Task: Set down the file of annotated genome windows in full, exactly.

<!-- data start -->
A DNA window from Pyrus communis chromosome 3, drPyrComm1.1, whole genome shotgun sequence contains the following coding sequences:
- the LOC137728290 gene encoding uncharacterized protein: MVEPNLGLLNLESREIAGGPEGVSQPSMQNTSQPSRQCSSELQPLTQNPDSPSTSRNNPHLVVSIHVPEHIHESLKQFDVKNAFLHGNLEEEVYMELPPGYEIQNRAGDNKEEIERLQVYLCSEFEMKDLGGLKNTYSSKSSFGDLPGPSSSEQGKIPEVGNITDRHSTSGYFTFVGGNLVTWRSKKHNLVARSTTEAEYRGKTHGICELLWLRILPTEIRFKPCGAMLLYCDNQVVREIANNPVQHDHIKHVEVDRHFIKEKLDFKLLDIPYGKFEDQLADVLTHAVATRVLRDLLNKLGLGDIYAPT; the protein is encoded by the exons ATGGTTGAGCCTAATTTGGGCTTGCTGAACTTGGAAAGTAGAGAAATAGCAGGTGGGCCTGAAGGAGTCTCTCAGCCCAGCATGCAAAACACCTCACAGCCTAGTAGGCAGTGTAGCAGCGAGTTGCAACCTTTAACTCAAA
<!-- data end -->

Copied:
A DNA window from Pyrus communis chromosome 3, drPyrComm1.1, whole genome shotgun sequence contains the following coding sequences:
- the LOC137728290 gene encoding uncharacterized protein: MVEPNLGLLNLESREIAGGPEGVSQPSMQNTSQPSRQCSSELQPLTQNPDSPSTSRNNPHLVVSIHVPEHIHESLKQFDVKNAFLHGNLEEEVYMELPPGYEIQNRAGDNKEEIERLQVYLCSEFEMKDLGGLKNTYSSKSSFGDLPGPSSSEQGKIPEVGNITDRHSTSGYFTFVGGNLVTWRSKKHNLVARSTTEAEYRGKTHGICELLWLRILPTEIRFKPCGAMLLYCDNQVVREIANNPVQHDHIKHVEVDRHFIKEKLDFKLLDIPYGKFEDQLADVLTHAVATRVLRDLLNKLGLGDIYAPT; the protein is encoded by the exons ATGGTTGAGCCTAATTTGGGCTTGCTGAACTTGGAAAGTAGAGAAATAGCAGGTGGGCCTGAAGGAGTCTCTCAGCCCAGCATGCAAAACACCTCACAGCCTAGTAGGCAGTGTAGCAGCGAGTTGCAACCTTTAACTCAAA